The ability of the active ingredient to pass through the gastrointestinal membrane by osmosis and to withstand the stomach's acidic environment are essential for oral drug delivery. While some large molecules are relatively fragile and frequently degraded in the gastric and intestinal microenvironment, some small molecules are typically more tolerant of the gastric acid-base environment and can penetrate the gastrointestinal membrane better. To ensure that the activity is not compromised, this relates to the availability of the active substances. This has to do with the active ingredients' accessibility to prevent activity loss during delivery. The development of peptide products must overcome this significant obstacle. The discovery and recombination of peptides have become hot topics with the advancement of biotechnology and have provided new opportunities for a number of target populations. The fact that active peptides typically have a very short half-life and that the local microenvironment speeds up their inactivation when they come into contact with the gastrointestinal mucosa presents another difficulty based on current techniques. How to incorporate these bioactive peptides into foods without having a negative impact on their sensory qualities, convenience, bioavailability, and safety is another challenge the food industry must overcome.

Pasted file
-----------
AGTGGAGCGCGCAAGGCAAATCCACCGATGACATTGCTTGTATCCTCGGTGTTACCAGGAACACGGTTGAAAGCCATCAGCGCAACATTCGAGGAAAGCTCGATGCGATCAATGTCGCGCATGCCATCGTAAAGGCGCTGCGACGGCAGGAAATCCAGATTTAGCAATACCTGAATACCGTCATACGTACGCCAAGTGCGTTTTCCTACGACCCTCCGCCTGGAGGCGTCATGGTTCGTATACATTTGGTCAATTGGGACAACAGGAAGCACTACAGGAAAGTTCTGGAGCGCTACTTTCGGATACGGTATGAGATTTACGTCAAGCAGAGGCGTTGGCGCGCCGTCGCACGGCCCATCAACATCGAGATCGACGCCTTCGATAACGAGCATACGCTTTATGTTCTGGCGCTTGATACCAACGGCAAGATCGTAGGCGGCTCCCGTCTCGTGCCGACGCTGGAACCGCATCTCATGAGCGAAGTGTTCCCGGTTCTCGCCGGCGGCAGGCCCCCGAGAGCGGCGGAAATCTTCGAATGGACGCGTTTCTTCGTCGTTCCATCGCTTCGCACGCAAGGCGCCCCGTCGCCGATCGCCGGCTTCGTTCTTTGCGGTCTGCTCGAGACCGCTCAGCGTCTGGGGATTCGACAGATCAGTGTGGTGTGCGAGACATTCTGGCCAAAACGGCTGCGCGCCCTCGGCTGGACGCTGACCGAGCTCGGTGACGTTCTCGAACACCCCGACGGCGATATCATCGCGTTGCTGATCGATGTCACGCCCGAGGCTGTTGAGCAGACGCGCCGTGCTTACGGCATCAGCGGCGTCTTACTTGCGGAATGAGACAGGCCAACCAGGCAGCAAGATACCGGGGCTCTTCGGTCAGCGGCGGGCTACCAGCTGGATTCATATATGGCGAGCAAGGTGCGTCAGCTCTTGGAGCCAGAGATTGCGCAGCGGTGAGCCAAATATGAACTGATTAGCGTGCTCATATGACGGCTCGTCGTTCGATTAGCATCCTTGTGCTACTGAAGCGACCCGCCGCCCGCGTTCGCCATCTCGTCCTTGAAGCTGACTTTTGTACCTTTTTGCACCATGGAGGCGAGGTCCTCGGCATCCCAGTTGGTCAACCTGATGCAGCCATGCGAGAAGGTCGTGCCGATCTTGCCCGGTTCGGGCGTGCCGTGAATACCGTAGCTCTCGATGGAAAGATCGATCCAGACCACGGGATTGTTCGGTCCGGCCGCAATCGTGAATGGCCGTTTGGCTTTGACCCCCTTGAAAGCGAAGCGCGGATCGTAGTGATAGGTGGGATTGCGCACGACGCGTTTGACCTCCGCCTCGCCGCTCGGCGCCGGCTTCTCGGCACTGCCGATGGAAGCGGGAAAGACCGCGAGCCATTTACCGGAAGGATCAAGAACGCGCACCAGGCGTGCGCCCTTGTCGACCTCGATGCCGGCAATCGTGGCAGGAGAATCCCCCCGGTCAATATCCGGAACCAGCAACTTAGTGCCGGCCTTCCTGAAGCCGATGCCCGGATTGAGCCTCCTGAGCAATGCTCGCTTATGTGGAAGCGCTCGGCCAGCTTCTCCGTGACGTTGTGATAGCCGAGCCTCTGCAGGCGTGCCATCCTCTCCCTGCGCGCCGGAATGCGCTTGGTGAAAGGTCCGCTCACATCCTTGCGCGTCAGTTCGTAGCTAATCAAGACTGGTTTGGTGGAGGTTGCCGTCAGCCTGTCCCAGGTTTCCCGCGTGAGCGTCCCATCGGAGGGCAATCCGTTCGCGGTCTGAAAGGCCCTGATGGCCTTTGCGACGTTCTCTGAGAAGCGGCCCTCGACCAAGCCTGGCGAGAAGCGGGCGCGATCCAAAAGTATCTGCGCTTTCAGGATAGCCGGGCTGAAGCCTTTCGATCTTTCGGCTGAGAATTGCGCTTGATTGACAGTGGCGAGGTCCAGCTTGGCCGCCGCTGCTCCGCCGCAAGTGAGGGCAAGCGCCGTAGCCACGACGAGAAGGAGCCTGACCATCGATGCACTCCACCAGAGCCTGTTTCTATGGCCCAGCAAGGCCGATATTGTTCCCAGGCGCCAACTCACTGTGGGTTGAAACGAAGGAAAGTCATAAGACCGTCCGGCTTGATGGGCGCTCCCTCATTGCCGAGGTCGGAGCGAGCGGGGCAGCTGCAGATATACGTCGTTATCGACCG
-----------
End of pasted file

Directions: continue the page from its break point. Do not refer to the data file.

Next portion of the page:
Gong PX, Wang BK, Wu YC, Li QY, Qin BW et al., (2020). Release of antidiabetic peptides from Stichopus japonicas by simulated gastrointestinal digestion. Food Chem. 315:126273.

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Hare DJ, Shimoni O, Bishop  DP (2020). The immuno-mass spectrometry chemical microscope. Trends Chem. 2: 403-406.

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Hsu KC, Lu GH, Jao CL (2009). Antioxidative properties of peptides prepared from tuna cooking juice hydrolysates with orientase (Bacillus subtilis). Int Food Res J. 42: 647-652.

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Huang SL, Jao CL, Ho KP, Hsu KC (2012). Dipeptidyl-peptidase IV inhibitory activity of peptides derived from tuna cooking juice hydrolysates. Peptides. 35: 114-121.

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Lacroix  IM & Li-Chan EC (2012). Dipeptidyl peptidase-IV inhibitory activity of dairy protein hydrolysates. Int Dairy J. 25: 97-102.